Local Interest

By Kathleen Cue, Nebraska Extension Horticulture Educator

By Kathleen Cue, Nebraska Extension Horticulture Educator

 Seedling trees come up in the oddest places, and in some cases, totally unnoticed.  In the neighborhood I drive through, I observed a mulberry tree growing up through a shrub rose.  The mulberry thrived, gradually completely shading out the rose.  Eventually the rose owner noticed the mulberry and tried to remove it, resulting in the loss of both plants.  The key lesson here, other than mulberries being aggressive growers, is that by simply taking note of what is going on in the landscape and taking action while problem plants are young, time and effort is saved later.

By Kathleen Cue, Nebraska Extension Horticulture Educator

Looking forward to the vegetable garden this spring, it’s easy to think that now that the flood waters have receded, our gardening season can carry on as usual.  While many of the callers to Extension are aware of potential dangers of gardening on a flooded site, the exact way forward is a little unclear.  Here is a synopsis of how flooding affects food safety in our vegetable gardens and orchards.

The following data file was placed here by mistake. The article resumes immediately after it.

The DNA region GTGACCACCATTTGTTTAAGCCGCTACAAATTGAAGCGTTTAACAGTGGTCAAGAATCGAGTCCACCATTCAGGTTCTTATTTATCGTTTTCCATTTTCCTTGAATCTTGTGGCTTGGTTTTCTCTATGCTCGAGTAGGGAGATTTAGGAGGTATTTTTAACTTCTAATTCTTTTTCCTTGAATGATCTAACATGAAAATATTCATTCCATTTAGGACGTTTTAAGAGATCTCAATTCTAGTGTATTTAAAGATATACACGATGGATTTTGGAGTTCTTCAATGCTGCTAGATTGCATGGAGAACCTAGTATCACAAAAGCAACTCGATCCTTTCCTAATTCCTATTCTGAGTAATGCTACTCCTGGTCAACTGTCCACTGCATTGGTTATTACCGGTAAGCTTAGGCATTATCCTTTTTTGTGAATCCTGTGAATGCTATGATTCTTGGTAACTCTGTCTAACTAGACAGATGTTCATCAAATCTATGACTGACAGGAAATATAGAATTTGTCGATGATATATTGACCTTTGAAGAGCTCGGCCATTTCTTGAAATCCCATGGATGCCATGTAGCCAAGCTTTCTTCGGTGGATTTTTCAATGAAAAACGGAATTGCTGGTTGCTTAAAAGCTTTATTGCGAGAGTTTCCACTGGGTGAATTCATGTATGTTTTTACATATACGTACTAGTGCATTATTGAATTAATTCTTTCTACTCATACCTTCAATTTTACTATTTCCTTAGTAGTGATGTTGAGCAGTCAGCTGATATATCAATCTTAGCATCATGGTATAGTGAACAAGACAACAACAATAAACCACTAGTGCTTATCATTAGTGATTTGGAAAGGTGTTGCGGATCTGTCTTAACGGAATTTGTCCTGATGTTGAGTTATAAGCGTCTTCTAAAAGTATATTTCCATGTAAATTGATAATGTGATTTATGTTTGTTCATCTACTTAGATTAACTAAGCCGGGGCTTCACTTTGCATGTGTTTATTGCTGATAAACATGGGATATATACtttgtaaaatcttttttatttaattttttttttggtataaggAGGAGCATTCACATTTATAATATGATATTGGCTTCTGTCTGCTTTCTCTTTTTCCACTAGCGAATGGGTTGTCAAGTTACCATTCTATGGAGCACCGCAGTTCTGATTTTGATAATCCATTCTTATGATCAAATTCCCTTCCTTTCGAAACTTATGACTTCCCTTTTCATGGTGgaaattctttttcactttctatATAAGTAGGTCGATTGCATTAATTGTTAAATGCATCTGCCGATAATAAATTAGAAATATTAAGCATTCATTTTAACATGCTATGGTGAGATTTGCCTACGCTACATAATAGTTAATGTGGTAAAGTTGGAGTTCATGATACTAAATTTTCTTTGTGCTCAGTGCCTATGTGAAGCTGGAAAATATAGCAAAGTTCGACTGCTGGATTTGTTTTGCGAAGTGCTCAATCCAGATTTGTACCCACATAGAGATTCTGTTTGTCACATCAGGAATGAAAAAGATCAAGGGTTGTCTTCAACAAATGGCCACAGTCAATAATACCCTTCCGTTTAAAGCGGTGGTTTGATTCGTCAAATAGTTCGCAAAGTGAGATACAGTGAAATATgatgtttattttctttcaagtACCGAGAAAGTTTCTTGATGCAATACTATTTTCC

Nebraska Extension in Stanton County has moisture meters available for homeowners to borrow as they monitor structures for moisture levels prior to rebuilding. The moisture level of structures cannot be determined by appearance or time spent drying. A calibrated moisture meter is recommended to measure the moisture content of flooded materials. Contact Stanton County at 402-439-2231 or your local Extension Office for more information.

 

By Kathleen Cue, Nebraska Extension Horticulture Educator

 As morel mushroom hunting season approaches, be mindful of food safety.   It’s important to remember flood waters don’t carry just water.  There is a host of unsavory things that are downright dangerous—

                ▪Human disease pathogens from raw sewage,

                ▪Pesticides carried from farm fields and lawns on soil particles and plant residue,

What Kills Trees

By Kathleen Cue, Nebraska Extension Horticulture Assistant Educator

 Trees in native undisturbed sites live, on average, to be about 150 years old.  Downtown trees have a life expectancy of 7-17 years; suburban trees 30-40 years; and rural trees 60-70 years.  Why is there such a difference in life expectancy between trees in native sites than those in disturbed sites? Certainly there are acute factors, like hail, herbicide drift and insect infestations that can kill trees but the chronic issues overwhelmingly pre-dispose trees to shortened lifespans.

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